“Even after a difficult growing season last year, farmers produced the third largest crop, and it initially shows they will produce another record crop this year,” NCGA President Bart Schott said. “This report shows that the innovative American farmer understands the increasing global demands of corn for food, feed, fuel and fiber and that they see the importance of meetings those needs.”
The USDA’s estimate for 2011 is for 92.2 million acres to be planted in field corn. Assuming a 91.7 percent harvest rate and the USDA’s projected yield of 162 bushels per acre, farmers will grow 13.7 billion bushels on 84.5 million harvested acres.
Acreage increases of 250,000 or more are expected in Iowa, Kansas, Nebraska, North Dakota, Ohio and South Dakota. The largest decrease is expected in Texas, down 150,000 acres, which saw a 10 percent increase in cotton acreage. The actual number of planted acres will be released in USDA’s June 30th report.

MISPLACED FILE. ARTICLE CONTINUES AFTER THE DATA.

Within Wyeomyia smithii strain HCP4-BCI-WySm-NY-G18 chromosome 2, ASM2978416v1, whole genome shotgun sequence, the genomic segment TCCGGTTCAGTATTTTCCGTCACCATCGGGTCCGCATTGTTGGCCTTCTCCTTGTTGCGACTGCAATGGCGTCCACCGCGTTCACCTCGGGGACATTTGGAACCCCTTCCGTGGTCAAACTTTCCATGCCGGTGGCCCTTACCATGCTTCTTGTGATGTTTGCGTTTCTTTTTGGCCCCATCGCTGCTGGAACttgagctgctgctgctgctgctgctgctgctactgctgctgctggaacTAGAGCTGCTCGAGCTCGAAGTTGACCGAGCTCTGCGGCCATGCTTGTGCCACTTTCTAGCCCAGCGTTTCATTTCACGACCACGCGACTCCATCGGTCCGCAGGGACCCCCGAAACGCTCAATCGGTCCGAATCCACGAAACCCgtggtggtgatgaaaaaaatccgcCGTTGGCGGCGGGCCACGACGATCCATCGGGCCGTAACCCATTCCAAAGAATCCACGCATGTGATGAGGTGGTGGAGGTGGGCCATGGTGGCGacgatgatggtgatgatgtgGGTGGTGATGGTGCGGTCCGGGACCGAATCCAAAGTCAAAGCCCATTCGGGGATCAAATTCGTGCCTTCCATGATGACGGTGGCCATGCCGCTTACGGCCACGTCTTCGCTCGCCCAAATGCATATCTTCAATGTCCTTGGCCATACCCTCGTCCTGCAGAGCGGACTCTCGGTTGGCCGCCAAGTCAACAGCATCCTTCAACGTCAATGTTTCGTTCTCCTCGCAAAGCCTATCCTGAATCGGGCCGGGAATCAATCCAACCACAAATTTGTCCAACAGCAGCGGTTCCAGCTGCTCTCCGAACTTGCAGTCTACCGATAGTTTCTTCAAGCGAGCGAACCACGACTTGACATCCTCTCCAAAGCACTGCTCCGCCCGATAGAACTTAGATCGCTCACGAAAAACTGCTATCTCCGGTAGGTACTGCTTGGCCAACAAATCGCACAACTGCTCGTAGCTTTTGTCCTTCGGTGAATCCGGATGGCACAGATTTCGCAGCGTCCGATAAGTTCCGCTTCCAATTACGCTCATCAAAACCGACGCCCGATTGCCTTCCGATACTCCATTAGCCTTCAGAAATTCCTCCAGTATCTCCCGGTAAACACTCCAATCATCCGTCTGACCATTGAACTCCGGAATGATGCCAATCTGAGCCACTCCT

In the Grain Stocks report, also released this morning, USDA shows corn stocks in all positions stood at 6.52 billion bushels. The slight drop likely reflects stronger than anticipated demand from livestock. In total USDA shows 3.534 billion bushels of disappearance between December and February. Ethanol production through the first three months of the year has remained relatively steady at 900,000 barrels per day, or 13.78 billion gallons annualized. USDA will adjust usage projections in the April 8th WASDE report.
In the report, USDA also estimated:
- Soybean producers intend to plant 76.6 million acres, down one percent from last year.
- Wheat planted intentions are estimated at 58.0 million acres, up eight percent from 2010.
- Cotton plantings for 2011 are expected to total 12.6 million acres, 15 percent above last year.